Patients who are morbidly obese or who have other high-risk diseases may get more attention from pharma companies in years to come if the US Food and Drug Administration takes the recommendation of The President’s science advisors, who unveiled a plan to double the number of prescription drug approvals for certain diseases on Tuesday (September 25).
The advisory panel proposed that the FDA approve certain drugs with side effects that may otherwise prevent approval, for use in patients who have no other options for treatment, but restrict those drugs from being used in the general population. For example, an individual with morbid obesity may be willing to take a drug with more severe side effects than a patient with moderate obesity if that drug is effective at reducing the obesity. However, those with milder obesity could not be prescribed the drug.
The move could "help deliver promising new medications to patients facing severe illness, while protecting the general public from potential hazards," Ellen Sigal, chairwoman of the advocacy group Friends of Cancer Research, told The Wall Street Journal.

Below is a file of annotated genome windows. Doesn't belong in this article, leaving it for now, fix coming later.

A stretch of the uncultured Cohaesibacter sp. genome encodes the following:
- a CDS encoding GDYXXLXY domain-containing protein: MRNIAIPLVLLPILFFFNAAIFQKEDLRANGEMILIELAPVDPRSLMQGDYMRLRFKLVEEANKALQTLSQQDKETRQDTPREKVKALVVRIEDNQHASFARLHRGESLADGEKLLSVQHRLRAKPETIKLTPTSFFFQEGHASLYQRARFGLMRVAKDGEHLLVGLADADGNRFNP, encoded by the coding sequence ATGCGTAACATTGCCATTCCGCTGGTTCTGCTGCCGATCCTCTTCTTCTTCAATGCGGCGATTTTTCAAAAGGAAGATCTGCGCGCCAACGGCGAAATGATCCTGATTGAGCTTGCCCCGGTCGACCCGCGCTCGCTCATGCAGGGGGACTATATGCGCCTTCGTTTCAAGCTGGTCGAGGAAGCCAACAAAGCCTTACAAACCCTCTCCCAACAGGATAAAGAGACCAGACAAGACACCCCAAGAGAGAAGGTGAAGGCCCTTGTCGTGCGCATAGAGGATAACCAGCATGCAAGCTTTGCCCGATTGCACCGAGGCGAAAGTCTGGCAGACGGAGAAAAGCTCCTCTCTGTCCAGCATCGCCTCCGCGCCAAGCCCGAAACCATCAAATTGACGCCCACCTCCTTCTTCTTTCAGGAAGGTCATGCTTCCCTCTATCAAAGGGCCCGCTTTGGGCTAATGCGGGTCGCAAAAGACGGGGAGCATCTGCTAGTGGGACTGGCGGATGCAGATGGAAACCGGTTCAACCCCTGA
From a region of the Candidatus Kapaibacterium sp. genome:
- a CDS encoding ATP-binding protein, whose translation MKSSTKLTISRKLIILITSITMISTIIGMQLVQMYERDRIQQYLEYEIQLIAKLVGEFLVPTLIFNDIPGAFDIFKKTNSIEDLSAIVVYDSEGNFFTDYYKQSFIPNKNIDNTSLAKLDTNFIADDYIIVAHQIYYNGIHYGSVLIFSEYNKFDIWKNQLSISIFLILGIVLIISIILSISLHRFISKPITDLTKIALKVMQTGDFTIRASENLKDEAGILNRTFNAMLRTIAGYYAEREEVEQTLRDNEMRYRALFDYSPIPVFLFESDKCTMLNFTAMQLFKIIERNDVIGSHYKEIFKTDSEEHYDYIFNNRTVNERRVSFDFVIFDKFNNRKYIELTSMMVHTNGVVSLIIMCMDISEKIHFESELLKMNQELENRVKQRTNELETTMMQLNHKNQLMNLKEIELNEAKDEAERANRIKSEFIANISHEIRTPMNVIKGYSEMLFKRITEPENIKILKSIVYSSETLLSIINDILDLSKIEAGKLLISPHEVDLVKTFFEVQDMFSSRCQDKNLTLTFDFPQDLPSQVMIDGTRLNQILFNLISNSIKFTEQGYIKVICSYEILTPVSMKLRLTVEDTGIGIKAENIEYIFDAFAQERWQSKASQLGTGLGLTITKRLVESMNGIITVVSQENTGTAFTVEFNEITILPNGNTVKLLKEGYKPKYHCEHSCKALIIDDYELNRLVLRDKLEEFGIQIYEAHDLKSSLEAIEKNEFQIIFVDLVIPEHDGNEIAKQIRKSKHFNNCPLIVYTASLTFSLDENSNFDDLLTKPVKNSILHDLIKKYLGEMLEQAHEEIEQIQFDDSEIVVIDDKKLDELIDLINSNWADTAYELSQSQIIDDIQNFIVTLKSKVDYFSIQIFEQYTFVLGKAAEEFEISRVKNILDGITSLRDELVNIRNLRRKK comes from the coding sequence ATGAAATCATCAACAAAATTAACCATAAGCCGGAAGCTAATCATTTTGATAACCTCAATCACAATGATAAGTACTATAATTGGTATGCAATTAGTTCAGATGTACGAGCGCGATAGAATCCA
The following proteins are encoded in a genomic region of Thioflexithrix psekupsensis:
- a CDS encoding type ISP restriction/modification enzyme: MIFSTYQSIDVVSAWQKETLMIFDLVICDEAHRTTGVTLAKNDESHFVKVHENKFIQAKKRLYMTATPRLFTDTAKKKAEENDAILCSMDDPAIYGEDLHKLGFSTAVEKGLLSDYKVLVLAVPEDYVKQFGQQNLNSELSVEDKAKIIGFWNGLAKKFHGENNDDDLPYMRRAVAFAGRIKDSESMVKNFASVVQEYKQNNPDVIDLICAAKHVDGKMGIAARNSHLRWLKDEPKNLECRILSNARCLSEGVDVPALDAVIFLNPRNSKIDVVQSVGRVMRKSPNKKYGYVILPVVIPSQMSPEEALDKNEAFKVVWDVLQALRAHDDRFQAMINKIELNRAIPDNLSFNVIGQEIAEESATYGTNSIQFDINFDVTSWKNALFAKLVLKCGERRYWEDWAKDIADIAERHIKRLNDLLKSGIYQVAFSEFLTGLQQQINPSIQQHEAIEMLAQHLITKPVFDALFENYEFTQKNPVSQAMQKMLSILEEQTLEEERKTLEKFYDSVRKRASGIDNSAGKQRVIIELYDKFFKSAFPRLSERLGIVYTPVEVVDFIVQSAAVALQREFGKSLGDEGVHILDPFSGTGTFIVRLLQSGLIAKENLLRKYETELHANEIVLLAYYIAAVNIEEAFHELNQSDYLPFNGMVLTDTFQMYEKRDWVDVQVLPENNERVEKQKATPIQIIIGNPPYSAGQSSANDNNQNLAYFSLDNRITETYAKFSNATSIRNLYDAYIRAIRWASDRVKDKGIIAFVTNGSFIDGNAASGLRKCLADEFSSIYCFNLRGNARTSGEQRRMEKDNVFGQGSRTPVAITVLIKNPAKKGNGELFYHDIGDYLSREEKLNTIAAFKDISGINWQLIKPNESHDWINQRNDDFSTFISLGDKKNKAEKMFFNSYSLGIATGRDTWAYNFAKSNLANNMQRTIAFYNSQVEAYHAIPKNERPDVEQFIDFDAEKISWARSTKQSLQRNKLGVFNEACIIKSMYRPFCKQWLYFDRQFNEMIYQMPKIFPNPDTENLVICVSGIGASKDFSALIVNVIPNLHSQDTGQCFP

The panel, however, has not explained how such “exclusive medical use” will be enforced. Although pharma companies test and label drugs for particular indications, physicians are currently allowed to prescribe that drug off-label, or to patients with a different disease than that approved by the FDA.
The plan, if implemented by the FDA, could put patients at risk, Thomas Moore, director of the drug-safety publication QuarterWatch, told The Wall Street Journal. The report, he said, "recommends exposing more patients earlier to new drugs that have not yet undergone complete testing.”